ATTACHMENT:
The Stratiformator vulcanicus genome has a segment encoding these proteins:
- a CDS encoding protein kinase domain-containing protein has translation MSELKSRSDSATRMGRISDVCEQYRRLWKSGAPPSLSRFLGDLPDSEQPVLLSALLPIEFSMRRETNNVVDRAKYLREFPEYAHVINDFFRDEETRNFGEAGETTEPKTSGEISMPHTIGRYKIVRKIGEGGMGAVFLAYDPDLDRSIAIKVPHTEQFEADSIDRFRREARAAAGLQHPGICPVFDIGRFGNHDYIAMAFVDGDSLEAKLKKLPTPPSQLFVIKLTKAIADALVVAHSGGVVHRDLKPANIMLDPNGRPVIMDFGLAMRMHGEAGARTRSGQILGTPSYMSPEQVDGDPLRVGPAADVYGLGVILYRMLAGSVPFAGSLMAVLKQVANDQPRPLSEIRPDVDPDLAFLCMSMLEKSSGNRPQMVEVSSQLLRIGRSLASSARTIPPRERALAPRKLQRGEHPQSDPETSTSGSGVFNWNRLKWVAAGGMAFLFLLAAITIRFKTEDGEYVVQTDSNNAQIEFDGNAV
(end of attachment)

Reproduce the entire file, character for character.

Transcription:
The Stratiformator vulcanicus genome has a segment encoding these proteins:
- a CDS encoding protein kinase domain-containing protein has translation MSELKSRSDSATRMGRISDVCEQYRRLWKSGAPPSLSRFLGDLPDSEQPVLLSALLPIEFSMRRETNNVVDRAKYLREFPEYAHVINDFFRDEETRNFGEAGETTEPKTSGEISMPHTIGRYKIVRKIGEGGMGAVFLAYDPDLDRSIAIKVPHTEQFEADSIDRFRREARAAAGLQHPGICPVFDIGRFGNHDYIAMAFVDGDSLEAKLKKLPTPPSQLFVIKLTKAIADALVVAHSGGVVHRDLKPANIMLDPNGRPVIMDFGLAMRMHGEAGARTRSGQILGTPSYMSPEQVDGDPLRVGPAADVYGLGVILYRMLAGSVPFAGSLMAVLKQVANDQPRPLSEIRPDVDPDLAFLCMSMLEKSSGNRPQMVEVSSQLLRIGRSLASSARTIPPRERALAPRKLQRGEHPQSDPETSTSGSGVFNWNRLKWVAAGGMAFLFLLAAITIRFKTEDGEYVVQTDSNNAQIEFDGNAV